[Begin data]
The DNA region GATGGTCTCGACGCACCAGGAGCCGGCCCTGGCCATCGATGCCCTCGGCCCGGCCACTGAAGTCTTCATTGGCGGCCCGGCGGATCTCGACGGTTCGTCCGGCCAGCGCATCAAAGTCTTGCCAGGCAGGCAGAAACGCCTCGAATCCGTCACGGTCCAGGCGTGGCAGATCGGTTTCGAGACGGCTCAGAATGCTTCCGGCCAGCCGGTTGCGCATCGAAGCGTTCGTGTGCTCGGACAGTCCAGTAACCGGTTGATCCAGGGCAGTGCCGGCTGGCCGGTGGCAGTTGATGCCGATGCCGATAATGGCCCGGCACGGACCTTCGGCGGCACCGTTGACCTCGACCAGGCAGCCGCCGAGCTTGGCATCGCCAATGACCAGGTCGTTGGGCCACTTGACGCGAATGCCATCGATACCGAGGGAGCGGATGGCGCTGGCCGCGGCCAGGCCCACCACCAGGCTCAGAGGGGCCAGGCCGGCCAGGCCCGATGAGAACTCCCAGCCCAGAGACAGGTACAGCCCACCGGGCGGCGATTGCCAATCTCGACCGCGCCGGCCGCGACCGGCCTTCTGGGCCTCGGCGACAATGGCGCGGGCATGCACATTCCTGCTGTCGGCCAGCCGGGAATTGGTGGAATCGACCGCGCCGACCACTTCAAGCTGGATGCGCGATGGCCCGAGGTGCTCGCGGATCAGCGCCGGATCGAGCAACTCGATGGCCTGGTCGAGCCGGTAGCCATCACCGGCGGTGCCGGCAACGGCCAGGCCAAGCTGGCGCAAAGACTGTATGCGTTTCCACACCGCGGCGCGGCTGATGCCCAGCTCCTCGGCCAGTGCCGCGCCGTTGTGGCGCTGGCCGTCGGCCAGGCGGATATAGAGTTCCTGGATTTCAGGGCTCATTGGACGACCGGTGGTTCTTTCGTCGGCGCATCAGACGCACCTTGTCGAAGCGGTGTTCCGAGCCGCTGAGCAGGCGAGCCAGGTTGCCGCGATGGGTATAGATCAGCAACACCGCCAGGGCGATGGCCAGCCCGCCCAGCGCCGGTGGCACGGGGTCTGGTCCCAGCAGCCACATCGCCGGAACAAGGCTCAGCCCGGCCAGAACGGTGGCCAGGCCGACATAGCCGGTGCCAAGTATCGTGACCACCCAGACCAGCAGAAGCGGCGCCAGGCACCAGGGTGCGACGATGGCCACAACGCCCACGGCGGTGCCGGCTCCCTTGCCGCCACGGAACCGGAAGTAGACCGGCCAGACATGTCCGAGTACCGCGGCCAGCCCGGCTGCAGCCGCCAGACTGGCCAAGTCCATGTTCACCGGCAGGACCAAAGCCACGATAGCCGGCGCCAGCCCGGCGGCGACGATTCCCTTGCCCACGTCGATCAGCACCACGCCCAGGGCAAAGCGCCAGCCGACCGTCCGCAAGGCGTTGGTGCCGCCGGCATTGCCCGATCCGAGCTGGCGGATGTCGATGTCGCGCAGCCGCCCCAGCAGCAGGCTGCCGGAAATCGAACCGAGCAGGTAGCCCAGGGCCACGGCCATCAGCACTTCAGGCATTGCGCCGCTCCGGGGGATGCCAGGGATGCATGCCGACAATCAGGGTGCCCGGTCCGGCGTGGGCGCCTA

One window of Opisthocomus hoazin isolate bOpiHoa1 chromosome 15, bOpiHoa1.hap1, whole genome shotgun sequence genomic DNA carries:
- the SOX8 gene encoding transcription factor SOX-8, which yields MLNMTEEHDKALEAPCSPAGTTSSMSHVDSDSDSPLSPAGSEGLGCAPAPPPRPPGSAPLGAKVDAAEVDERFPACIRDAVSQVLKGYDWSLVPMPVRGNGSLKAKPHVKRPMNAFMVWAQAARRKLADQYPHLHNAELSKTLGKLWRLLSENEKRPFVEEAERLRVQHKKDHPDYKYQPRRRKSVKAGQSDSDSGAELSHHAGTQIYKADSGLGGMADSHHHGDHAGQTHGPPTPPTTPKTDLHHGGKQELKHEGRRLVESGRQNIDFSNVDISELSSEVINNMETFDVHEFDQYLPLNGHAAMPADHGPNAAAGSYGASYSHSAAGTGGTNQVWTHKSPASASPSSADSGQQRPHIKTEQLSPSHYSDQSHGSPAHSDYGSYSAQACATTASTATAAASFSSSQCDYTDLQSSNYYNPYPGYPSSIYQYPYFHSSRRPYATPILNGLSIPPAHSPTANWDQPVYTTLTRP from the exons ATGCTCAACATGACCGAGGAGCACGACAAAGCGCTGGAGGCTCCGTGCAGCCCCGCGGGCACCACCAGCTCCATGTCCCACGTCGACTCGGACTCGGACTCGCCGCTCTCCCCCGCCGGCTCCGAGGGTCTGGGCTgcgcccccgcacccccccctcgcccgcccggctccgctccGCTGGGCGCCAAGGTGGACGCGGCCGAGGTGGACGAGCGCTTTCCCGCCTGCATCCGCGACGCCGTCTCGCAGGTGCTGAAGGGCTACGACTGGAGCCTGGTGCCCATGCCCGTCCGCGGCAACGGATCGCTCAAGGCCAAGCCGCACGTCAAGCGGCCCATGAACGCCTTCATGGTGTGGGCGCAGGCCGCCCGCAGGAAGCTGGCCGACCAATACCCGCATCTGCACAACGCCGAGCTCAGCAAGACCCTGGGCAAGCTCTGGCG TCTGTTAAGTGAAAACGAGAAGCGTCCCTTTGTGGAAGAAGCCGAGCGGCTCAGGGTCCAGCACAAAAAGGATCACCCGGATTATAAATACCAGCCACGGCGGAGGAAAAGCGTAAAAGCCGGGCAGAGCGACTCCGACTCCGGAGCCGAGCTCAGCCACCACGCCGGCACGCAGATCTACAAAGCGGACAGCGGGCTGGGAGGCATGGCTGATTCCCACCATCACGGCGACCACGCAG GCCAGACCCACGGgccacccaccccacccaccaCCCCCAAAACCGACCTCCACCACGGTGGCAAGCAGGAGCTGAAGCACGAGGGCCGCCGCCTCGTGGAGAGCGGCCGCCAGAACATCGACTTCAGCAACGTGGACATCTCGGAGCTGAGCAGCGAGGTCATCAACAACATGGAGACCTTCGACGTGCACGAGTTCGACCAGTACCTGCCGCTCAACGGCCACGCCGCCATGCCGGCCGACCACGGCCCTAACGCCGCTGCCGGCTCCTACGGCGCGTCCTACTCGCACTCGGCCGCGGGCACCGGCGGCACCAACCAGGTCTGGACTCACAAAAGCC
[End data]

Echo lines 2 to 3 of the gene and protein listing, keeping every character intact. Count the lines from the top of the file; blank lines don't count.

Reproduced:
One window of Opisthocomus hoazin isolate bOpiHoa1 chromosome 15, bOpiHoa1.hap1, whole genome shotgun sequence genomic DNA carries:
- the SOX8 gene encoding transcription factor SOX-8, which yields MLNMTEEHDKALEAPCSPAGTTSSMSHVDSDSDSPLSPAGSEGLGCAPAPPPRPPGSAPLGAKVDAAEVDERFPACIRDAVSQVLKGYDWSLVPMPVRGNGSLKAKPHVKRPMNAFMVWAQAARRKLADQYPHLHNAELSKTLGKLWRLLSENEKRPFVEEAERLRVQHKKDHPDYKYQPRRRKSVKAGQSDSDSGAELSHHAGTQIYKADSGLGGMADSHHHGDHAGQTHGPPTPPTTPKTDLHHGGKQELKHEGRRLVESGRQNIDFSNVDISELSSEVINNMETFDVHEFDQYLPLNGHAAMPADHGPNAAAGSYGASYSHSAAGTGGTNQVWTHKSPASASPSSADSGQQRPHIKTEQLSPSHYSDQSHGSPAHSDYGSYSAQACATTASTATAAASFSSSQCDYTDLQSSNYYNPYPGYPSSIYQYPYFHSSRRPYATPILNGLSIPPAHSPTANWDQPVYTTLTRP from the exons ATGCTCAACATGACCGAGGAGCACGACAAAGCGCTGGAGGCTCCGTGCAGCCCCGCGGGCACCACCAGCTCCATGTCCCACGTCGACTCGGACTCGGACTCGCCGCTCTCCCCCGCCGGCTCCGAGGGTCTGGGCTgcgcccccgcacccccccctcgcccgcccggctccgctccGCTGGGCGCCAAGGTGGACGCGGCCGAGGTGGACGAGCGCTTTCCCGCCTGCATCCGCGACGCCGTCTCGCAGGTGCTGAAGGGCTACGACTGGAGCCTGGTGCCCATGCCCGTCCGCGGCAACGGATCGCTCAAGGCCAAGCCGCACGTCAAGCGGCCCATGAACGCCTTCATGGTGTGGGCGCAGGCCGCCCGCAGGAAGCTGGCCGACCAATACCCGCATCTGCACAACGCCGAGCTCAGCAAGACCCTGGGCAAGCTCTGGCG TCTGTTAAGTGAAAACGAGAAGCGTCCCTTTGTGGAAGAAGCCGAGCGGCTCAGGGTCCAGCACAAAAAGGATCACCCGGATTATAAATACCAGCCACGGCGGAGGAAAAGCGTAAAAGCCGGGCAGAGCGACTCCGACTCCGGAGCCGAGCTCAGCCACCACGCCGGCACGCAGATCTACAAAGCGGACAGCGGGCTGGGAGGCATGGCTGATTCCCACCATCACGGCGACCACGCAG GCCAGACCCACGGgccacccaccccacccaccaCCCCCAAAACCGACCTCCACCACGGTGGCAAGCAGGAGCTGAAGCACGAGGGCCGCCGCCTCGTGGAGAGCGGCCGCCAGAACATCGACTTCAGCAACGTGGACATCTCGGAGCTGAGCAGCGAGGTCATCAACAACATGGAGACCTTCGACGTGCACGAGTTCGACCAGTACCTGCCGCTCAACGGCCACGCCGCCATGCCGGCCGACCACGGCCCTAACGCCGCTGCCGGCTCCTACGGCGCGTCCTACTCGCACTCGGCCGCGGGCACCGGCGGCACCAACCAGGTCTGGACTCACAAAAGCC